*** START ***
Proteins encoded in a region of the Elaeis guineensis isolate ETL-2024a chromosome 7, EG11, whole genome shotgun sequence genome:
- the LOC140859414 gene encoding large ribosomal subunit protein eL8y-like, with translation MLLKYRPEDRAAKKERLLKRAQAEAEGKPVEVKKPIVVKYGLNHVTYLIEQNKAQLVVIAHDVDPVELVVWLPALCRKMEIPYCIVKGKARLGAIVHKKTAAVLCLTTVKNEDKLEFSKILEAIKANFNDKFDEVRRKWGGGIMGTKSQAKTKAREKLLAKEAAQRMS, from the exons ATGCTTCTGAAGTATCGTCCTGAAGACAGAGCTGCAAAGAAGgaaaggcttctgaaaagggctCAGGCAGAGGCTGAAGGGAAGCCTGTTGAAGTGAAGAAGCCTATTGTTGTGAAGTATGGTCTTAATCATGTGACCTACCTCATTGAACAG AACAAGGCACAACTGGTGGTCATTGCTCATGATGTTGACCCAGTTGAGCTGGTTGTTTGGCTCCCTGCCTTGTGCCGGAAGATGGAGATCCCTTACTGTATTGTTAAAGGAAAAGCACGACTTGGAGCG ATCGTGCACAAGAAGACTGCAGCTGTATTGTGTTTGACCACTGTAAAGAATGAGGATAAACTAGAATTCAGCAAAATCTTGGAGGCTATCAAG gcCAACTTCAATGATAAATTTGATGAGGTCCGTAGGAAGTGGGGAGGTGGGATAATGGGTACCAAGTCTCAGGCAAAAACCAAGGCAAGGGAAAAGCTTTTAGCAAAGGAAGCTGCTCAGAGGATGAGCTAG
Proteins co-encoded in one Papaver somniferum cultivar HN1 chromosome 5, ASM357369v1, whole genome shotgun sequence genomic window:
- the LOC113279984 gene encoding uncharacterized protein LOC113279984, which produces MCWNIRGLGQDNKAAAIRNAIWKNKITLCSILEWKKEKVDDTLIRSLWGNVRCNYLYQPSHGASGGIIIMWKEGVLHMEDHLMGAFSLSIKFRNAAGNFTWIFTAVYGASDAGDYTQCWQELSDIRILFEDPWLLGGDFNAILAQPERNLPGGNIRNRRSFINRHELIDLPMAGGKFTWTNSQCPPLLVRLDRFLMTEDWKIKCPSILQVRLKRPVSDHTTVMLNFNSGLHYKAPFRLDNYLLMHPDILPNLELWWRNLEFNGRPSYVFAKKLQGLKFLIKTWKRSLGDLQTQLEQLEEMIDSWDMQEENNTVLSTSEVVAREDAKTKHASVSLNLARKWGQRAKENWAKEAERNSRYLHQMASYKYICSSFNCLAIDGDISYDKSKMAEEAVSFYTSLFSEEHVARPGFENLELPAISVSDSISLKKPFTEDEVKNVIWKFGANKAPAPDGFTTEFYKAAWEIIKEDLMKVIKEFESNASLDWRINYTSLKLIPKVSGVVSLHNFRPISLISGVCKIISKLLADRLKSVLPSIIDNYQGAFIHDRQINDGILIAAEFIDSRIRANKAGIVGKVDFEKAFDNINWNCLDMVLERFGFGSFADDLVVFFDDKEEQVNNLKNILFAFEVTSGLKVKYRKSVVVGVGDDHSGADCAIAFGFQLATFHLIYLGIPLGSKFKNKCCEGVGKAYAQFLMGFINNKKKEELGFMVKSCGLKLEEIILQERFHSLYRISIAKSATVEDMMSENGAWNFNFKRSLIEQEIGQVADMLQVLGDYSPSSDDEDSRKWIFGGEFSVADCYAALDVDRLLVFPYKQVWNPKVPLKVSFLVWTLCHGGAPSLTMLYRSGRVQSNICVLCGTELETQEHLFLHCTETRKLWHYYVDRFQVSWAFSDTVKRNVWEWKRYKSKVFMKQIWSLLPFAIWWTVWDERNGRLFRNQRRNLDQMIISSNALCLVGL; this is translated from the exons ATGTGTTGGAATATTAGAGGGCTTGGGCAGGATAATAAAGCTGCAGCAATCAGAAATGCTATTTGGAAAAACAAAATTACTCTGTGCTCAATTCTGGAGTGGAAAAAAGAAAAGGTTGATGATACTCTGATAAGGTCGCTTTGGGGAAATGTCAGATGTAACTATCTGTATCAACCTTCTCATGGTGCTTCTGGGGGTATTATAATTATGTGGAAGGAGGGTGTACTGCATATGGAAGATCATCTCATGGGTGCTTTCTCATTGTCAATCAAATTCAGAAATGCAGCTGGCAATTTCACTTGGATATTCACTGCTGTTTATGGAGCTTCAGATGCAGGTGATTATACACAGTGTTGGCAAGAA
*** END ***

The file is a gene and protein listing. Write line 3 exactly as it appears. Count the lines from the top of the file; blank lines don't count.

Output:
Proteins co-encoded in one Papaver somniferum cultivar HN1 chromosome 5, ASM357369v1, whole genome shotgun sequence genomic window: